Great collection of essays which shed some light on a few of the cross cultural miscommunications I ve experienced The best of the bunch for me was a hockey fic, natch, Diplomacy on Ice by Rudy Kong, about a friendly ice hockey match in Manchuria I didn t realize until I d finished that the book was somewhat controversial Many other readers had the same negative response to Tom Carter s piece about visiting a small town brothel The complete lack of empathy or insight, and the horrible deva Great collection of essays which shed some light on a few of the cross cultural miscommunications I ve experienced The best of the bunch for me was a hockey fic, natch, Diplomacy on Ice by Rudy Kong, about a friendly ice hockey match in Manchuria I didn t realize until I d finished that the book was somewhat controversial Many other readers had the same negative response to Tom Carter s piece about visiting a small town brothel The complete lack of empathy or insight, and the horrible devaluing of human life according to a genetic potluck of cultural standards of beauty was very upsetting to me But I can t judge the whole book by this single piece Overall, a very interesting read

  3. Isham Cook Isham Cook says:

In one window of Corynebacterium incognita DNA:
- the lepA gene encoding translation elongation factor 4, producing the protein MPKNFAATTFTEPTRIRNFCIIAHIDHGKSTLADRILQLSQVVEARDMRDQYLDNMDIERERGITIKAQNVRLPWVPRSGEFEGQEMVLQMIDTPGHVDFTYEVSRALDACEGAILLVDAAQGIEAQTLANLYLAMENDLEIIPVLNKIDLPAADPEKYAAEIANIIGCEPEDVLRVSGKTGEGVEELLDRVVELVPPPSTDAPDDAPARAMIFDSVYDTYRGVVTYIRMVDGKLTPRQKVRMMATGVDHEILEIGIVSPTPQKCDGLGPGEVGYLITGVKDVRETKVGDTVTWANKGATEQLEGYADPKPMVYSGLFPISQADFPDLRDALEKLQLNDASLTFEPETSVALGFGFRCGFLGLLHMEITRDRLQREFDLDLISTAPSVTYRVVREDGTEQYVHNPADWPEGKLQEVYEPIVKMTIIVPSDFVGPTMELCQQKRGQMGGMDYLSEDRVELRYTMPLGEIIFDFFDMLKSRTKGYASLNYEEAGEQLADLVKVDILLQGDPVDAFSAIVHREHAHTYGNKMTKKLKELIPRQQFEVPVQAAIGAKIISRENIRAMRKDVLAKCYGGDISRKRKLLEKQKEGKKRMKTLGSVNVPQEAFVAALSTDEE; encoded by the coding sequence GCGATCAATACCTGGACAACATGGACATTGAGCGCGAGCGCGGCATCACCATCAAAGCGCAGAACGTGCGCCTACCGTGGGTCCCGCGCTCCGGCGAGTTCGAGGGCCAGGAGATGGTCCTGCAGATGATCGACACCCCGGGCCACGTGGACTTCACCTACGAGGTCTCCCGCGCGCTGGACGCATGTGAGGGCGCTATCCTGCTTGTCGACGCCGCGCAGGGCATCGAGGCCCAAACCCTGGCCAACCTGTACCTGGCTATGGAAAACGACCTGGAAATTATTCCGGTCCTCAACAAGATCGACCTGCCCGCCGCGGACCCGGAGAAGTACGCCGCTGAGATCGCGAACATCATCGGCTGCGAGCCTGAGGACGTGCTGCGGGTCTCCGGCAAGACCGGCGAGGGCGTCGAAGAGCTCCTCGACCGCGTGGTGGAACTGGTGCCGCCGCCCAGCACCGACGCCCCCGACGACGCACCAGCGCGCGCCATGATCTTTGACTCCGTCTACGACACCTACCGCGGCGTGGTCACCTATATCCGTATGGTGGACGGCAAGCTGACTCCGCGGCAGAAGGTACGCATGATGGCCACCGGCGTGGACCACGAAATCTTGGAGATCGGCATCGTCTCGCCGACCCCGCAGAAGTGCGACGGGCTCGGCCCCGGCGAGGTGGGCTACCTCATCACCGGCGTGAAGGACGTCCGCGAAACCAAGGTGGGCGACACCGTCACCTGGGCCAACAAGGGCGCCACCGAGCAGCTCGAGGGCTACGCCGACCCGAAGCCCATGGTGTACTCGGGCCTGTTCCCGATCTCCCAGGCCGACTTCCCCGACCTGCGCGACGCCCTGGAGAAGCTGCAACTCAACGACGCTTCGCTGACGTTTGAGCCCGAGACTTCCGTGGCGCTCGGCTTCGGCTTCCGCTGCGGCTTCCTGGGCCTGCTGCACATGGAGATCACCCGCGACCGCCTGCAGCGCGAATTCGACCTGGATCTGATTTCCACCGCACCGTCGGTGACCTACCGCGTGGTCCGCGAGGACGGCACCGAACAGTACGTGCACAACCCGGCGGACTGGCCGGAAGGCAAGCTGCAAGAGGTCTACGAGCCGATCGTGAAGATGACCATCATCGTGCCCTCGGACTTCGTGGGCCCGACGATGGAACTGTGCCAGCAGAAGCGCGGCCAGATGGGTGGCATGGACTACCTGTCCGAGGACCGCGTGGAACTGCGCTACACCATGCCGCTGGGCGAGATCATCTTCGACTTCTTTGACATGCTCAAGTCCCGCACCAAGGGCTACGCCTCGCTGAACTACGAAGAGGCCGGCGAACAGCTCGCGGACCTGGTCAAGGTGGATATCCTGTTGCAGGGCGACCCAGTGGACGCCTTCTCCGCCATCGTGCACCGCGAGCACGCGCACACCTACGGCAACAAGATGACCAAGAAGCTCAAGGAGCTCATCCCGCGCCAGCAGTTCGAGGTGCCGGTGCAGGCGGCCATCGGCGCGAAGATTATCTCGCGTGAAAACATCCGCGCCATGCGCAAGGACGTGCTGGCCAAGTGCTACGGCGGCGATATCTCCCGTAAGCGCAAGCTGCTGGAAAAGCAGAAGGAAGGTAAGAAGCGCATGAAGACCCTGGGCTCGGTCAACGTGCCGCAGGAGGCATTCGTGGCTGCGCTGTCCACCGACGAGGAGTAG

Even before this book came to press it was already in the thick of polemic and controversy for all the wrong reasons Some advance copy reviews by feminist editors in the expat zines of Beijing and Shanghai have been withering, particularly of editor Tom Carter s own exploitative and juvenile contributing story on a brothel visit e.g It is actually one of the best pieces in the book, its slapstick style perfectly suited to the tawdry circumstanc Even before this book came to press it was already in the thick of polemic and controversy for all the wrong reasons Some advance copy reviews by feminist editors in the expat zines of Beijing and Shanghai have been withering, particularly of editor Tom Carter s own exploitative and juvenile contributing story on a brothel visit e.g It is actually one of the best pieces in the book, its slapstick style perfectly suited to the tawdry circumstances of a group of clumsy foreigners haggling in the shabbier variety of Chinese brothel It is the only story in the entire collection, in fact, that merits the book s title Before I came to the book, I was expecting and hoping for just that, something unsavory, stories of a refreshingly seedy and disreputable nature, peeling back a new layer of reality in Chinese society asandforeign pioneers venture deeper into the country Inevitably, someone would take it upon himself to dredge up a collection of lascivious or discomfiting encounters and slap it together as a book What we have here instead, alas, is a muchbanal take on unsavory elements the communist propaganda machine use of the phrase as Carter first recalled it to describe anyone of questionable, less than revolutionary morals Foreigners formerly foreign devils are by definition unsavory their mere presence in the Middle Kingdom unsavory It is not possible to be a foreigner in China and not simultaneously bumbling, gauche, vulgar and unsavory Thus any random collection of non fiction stories of foreign devils wandering around or working and living in China will do The 28 contributors represent quite a spread, scattered about the country in pretty much all walks of life, but what cannot be said about them with a few exceptions is that they are unsavory They are, on the contrary, painstakingly polite, respectful and normal They are strenuously family friendly nine of the stories those by Levy, Paul, Muller, Bratt, Arrington, Washburn, Solimine, Watts, and Conley concern actual families and children or the teaching of children The pieces are all good clean fun, worthy of inclusion in Reader s Digest or those bland, antiseptic Intensive Extensive Reading textbooks for freshmen English majors in Chinese universities Inevitably, the collection is uneven The pieces by Peter Hessler and Simon Winchester are predictably the most assuredly written, though they don t really tell us anything we can t get from their own books about China Meyer, Polly, Earnshaw, Spurrier, and Kitto are competent writers but fail to particularly stand out, unlike Watts piece on the German botanist and eccentric Josef Margraf, and Fuchs on Tibetan muleteers, which benefit from their intriguing subject matter Stevenson mars his intriguing subject matter of life in a Chinese prison with snideness here I direct readers instead to the extraordinary book Prisoner 13498 A True Story of Love, Drugs and Jail in Modern China by Robert H Davies of his experience in Chinese prisons Humes horrific account of being violently mugged suffers from his gratuitous histrionics while recovering in the hospital the tantalizing question and cliffhanger of how he was able to pay for the huge medical expenses without any cash or insurance is hinted at and then forgotten Some pieces lack contextualization, like Eikenburg s account of her daring courtship with a Chinese male, but what decade is she referring to, exactly Interracial relationships on the Mainland are farubiquitous and accepted now than two or three decades ago, when I imagine her relationship took place a reader unfamiliar with China might wrongly assume things are as stringent and racist today as ever.If I had been given the same anthology project with the same title and the same contributors to choose from, I would keep three I would start the book off with Winchester s piece as a prologue instead of its current slot as epilogue , then proceed with the spicy if rather innocuous account of KTV escorts among China s privileged by Susie Gordon, followed by Carter s aforementioned piece For the succeeding stories, I would have to find alternative,intrepid contributors willing to challenge bourgeois readerly expectations and really get down and rock n roll in China s seamy, truly unsavory underside After all, I would only be doing what China s own writers have already done, like Wang Shuo, Jia Pingwa and Zhu Wen back in the 1980s depicting life among hoodlums and lumpen elements at large or the graphic accounts of casual sex and drug use by Hong Ying, Wei Hui, Mian Mian and other female writers of the 1990s Until that happens, pass on the word of Tom Carter s enticing new collection at the local bake sale or church group back home when queried on a latest wholesome introduction to China to curl up at the fireplace with